Necessary Ingredients for a Good Ensemble
Well, I know many of my colleagues at other schools are still in the throws of Year 12 Drama Ensembles coming up in the next few days or weeks, but for me, it’s all over! This sleep-deprived body is now looking forward to returning to a somewhat ‘normal’ existence.
The Avila College/Mount Waverley SC combined ensemble showcase was certainly well attended with about 200 people in the audience. Congratulations to the guys and girls from both schools on a wonderful night’s enetertainment! Of course, a large audience was especially thrilling for the performers who contributed so much work for the love of DRAMA!
This blog is not just read by experienced Drama teachers, but new and returning teachers and senior Drama students as well. So I thought I’d blog about just how much work is involved in getting your Year 12 Drama Ensemble together? Maybe a few teachers of Year 11 Drama may wish to ask their students to give this blog a read so these students know what they’re in for when they choose Year 12 Drama next year. Or perhaps, some last minute tips may prove worthwhile for current Year 12 students yet to perform their ensembles.
To save me from simply being verbose, I have bullet pointed a shopping list below, based on the real life experiences of my own students this year.
- there are not enough lessons in the week to complete this task in class time only
- if you are not equalling (if not exceeding) the hours you spend in Drama class each week with the hours your group is rehearsing out of class time, then something is wrong
- whatever the timeline offered by the teacher, it will seem insufficient to the student
- students have no choice but to rehearse before school, after school and weekends
- choosing the right people in the ensemble group is extremely important
- avoid selecting best friends in the group if they’re not hard workers
- a good communicator is a good listener, not a good talker
- students might as well be working at the U.N. because they’ll need to frequently compromise and negotiate on everything from costumes to scenes to scripts to rehearsal timelines
- students have a responsibility to themselves, their ensemble group, their teacher and their audience to contribute to the best of their ability … and in that order
- there’ll be times when students may dislike someone in the group and even the teacher, but they’ve got to get over it and move on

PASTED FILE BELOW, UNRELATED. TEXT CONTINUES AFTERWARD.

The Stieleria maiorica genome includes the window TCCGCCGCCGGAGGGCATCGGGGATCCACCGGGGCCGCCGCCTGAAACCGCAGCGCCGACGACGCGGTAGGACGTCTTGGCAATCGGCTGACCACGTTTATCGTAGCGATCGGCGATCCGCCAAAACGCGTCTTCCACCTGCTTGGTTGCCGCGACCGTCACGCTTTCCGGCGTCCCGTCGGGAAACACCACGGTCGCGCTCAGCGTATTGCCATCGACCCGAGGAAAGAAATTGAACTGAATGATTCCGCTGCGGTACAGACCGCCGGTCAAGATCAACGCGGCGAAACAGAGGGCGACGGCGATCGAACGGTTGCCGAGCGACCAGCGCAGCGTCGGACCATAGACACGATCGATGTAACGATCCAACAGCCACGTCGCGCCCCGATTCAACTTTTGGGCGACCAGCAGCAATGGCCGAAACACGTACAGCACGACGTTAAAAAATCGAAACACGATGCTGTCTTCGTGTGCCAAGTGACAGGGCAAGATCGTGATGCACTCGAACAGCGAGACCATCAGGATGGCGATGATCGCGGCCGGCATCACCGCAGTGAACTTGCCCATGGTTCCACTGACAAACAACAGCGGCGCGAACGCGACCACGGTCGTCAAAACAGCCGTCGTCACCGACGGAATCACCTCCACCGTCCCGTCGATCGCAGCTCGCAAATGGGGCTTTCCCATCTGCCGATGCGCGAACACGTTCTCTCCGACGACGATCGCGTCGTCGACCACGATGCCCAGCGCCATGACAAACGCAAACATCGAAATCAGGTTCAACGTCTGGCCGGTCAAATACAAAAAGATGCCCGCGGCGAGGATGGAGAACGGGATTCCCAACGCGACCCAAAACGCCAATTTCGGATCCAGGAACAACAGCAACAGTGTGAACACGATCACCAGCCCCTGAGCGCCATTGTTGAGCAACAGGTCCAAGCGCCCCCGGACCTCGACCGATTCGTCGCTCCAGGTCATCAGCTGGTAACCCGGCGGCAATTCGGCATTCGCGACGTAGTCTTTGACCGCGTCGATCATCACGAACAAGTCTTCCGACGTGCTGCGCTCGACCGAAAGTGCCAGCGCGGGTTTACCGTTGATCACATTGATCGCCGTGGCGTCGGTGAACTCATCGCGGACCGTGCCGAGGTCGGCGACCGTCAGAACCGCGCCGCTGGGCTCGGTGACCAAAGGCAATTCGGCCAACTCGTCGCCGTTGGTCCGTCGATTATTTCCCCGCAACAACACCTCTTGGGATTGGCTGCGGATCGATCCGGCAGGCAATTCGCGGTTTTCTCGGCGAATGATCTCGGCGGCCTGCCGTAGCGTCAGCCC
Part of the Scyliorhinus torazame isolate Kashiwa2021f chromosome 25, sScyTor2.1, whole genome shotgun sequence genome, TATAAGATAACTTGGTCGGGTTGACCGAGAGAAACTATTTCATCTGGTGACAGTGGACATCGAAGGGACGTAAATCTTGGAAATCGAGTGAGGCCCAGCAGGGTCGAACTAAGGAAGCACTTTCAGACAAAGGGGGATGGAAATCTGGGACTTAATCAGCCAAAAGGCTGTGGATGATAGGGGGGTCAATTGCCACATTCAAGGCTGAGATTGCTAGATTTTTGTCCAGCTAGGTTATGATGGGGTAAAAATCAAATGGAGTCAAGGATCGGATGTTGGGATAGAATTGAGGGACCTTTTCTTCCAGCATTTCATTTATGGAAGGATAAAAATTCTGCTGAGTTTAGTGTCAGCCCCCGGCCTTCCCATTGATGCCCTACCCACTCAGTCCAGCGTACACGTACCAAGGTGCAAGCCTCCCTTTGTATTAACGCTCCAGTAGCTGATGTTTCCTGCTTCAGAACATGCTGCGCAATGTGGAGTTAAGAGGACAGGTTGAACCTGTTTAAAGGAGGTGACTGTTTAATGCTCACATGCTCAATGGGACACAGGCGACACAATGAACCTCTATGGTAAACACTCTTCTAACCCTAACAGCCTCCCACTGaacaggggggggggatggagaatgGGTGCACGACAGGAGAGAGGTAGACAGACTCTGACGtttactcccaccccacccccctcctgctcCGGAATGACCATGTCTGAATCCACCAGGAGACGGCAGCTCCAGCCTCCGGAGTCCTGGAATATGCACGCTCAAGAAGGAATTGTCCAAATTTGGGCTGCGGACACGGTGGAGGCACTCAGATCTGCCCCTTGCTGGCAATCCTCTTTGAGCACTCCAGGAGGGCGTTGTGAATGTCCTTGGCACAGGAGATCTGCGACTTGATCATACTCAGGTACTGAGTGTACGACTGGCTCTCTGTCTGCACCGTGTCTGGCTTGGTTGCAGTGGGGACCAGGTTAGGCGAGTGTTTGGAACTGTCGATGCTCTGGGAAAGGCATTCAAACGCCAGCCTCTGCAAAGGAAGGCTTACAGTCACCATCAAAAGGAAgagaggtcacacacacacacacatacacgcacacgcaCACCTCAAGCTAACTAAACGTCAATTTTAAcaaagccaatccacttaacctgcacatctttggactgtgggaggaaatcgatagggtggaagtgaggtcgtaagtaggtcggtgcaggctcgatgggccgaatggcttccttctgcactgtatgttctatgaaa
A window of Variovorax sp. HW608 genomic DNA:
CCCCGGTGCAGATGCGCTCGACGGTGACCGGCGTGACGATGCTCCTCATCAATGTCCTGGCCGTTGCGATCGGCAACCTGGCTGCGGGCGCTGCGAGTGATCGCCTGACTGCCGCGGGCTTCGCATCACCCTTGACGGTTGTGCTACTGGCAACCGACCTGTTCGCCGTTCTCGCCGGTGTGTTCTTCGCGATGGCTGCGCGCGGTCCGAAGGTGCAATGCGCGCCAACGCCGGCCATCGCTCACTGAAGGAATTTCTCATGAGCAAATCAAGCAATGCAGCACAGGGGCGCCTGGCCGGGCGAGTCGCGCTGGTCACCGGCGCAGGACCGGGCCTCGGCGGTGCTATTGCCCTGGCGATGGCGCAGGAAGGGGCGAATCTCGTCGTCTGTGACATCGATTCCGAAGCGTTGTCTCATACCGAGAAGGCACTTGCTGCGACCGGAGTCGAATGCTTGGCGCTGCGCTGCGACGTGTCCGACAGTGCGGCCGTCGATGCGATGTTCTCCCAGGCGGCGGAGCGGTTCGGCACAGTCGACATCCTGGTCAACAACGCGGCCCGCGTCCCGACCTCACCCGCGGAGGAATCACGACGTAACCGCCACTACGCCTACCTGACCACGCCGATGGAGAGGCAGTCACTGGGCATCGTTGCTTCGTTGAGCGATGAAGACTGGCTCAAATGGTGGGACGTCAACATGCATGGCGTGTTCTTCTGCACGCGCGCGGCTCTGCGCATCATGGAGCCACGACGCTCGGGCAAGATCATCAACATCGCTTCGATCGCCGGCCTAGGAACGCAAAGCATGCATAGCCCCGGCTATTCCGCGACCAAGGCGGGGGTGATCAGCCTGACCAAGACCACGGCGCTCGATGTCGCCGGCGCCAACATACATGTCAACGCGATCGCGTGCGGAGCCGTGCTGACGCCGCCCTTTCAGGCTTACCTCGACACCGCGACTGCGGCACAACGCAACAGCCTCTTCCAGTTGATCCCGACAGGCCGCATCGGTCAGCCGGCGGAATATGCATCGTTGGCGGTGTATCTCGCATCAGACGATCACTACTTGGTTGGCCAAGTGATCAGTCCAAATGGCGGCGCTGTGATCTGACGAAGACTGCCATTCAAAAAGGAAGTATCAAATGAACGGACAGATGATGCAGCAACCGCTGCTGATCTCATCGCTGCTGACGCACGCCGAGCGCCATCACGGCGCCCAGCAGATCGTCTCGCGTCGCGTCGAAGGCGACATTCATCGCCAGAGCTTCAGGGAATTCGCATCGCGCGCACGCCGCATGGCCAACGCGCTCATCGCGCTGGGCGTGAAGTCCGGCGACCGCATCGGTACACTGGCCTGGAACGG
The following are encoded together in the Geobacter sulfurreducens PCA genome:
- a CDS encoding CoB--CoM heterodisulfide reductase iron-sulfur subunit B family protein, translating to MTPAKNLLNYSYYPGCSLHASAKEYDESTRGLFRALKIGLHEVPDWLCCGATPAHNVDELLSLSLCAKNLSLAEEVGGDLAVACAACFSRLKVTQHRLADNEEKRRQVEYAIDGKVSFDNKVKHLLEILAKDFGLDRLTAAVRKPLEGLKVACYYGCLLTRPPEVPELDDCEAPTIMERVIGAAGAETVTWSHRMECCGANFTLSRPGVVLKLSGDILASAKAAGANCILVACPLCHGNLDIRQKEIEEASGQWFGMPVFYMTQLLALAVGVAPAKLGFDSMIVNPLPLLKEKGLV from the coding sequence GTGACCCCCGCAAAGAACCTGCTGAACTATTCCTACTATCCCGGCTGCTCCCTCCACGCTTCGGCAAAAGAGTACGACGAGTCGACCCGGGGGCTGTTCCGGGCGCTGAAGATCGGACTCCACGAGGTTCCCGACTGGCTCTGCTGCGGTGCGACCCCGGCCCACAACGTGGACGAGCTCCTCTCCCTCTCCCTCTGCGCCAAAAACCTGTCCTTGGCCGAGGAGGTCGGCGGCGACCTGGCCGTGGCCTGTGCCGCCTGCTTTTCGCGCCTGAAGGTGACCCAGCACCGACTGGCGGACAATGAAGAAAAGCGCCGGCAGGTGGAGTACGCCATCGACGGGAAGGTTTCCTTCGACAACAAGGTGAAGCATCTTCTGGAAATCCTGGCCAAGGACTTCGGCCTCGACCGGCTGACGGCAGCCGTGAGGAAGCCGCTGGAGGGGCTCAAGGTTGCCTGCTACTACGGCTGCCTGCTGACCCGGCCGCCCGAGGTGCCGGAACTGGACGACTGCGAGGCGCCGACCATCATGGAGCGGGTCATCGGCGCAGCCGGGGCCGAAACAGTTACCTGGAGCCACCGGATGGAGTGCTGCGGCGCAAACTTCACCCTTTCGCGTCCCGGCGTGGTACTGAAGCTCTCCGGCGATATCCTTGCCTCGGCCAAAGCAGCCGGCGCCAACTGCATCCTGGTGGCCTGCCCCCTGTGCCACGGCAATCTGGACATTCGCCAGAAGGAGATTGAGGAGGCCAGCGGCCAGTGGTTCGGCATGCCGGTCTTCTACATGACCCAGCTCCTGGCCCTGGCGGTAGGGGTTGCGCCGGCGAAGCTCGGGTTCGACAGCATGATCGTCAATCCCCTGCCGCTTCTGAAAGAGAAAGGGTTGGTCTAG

- a student’s Drama teacher is their greatest ally, not their enemy
- the Drama ensemble has to be one of the hardest tasks a student can undertake in any subject at Year 12, so don’t underestimate the nature of the beast
- hardcore Drama students are often intensely passionate, so let passion be the fuel for energy levels and commitment throughout the task
- organisation is the key to success, so if a group is disorganised, it will almost certainly produce a mediocre ensemble performance
- if a student feels they are not particularly talented at Drama or acting but enjoy the subject, it is possible to do very well in this task through sheer hard work, determination and a will to succeed
- remember, students are assessed individually on this task and not as a group
- do not underestimate the importance of research in this task, as extensive research enables a group to have a deeper understanding of the prescribed subject matter and then make better decisions as to how to intepret this as drama
- small, regular and achievable goals must be set by each group and each individual must complete set tasks for the betterment of the group as a whole
- work with individual group members’ strengths, so if one student is particularly good at accessing or making props for example, then allocate tasks accordingly
- at moments of frustration, students should be wary of shooting from the hip and only make considered statements to the group, as inflammatory comments can produce damaging results
- group morale is important, so when all appears lost, groups need to keep their spirits high and remember there is a positive in every negative, you’ve just have to search for it
- like much work in the visual and performing arts, at times the ensemble task will literally be taking over a student’s life, so one must always see the light at the end of the tunnel
- consider submitting work in other subjects due aroud performance time to teachers in advance or negotiate ahead of time an extension on other work if possible
- while a student may be concerned about marks being awarded in the performance, responsibility now shifts to include the audience as well
- focus is an actor’s best friend and without it a student will risk dropping lines, not being aware of others’ positions in the space, not synchronising actions with others or being in the wrong location at the wrong time
- if a student wishes to recieve the equivalent of an A or A+ on this task, then it’s more than acting skills and focus must be intense
- all of the five criteria for this task are weighted equally, so a student needs to treat them with equal respect and for those who may feel less talented at acting, notice the realisation of character via expressive skills is only 20% of the assessment
- engagement with the audience is crucical and students should not be deterred by the non-naturalistic style prescribed for the task, as engaging an audience in a non-naturalistic way is not only possible, but expected in the ensemble performance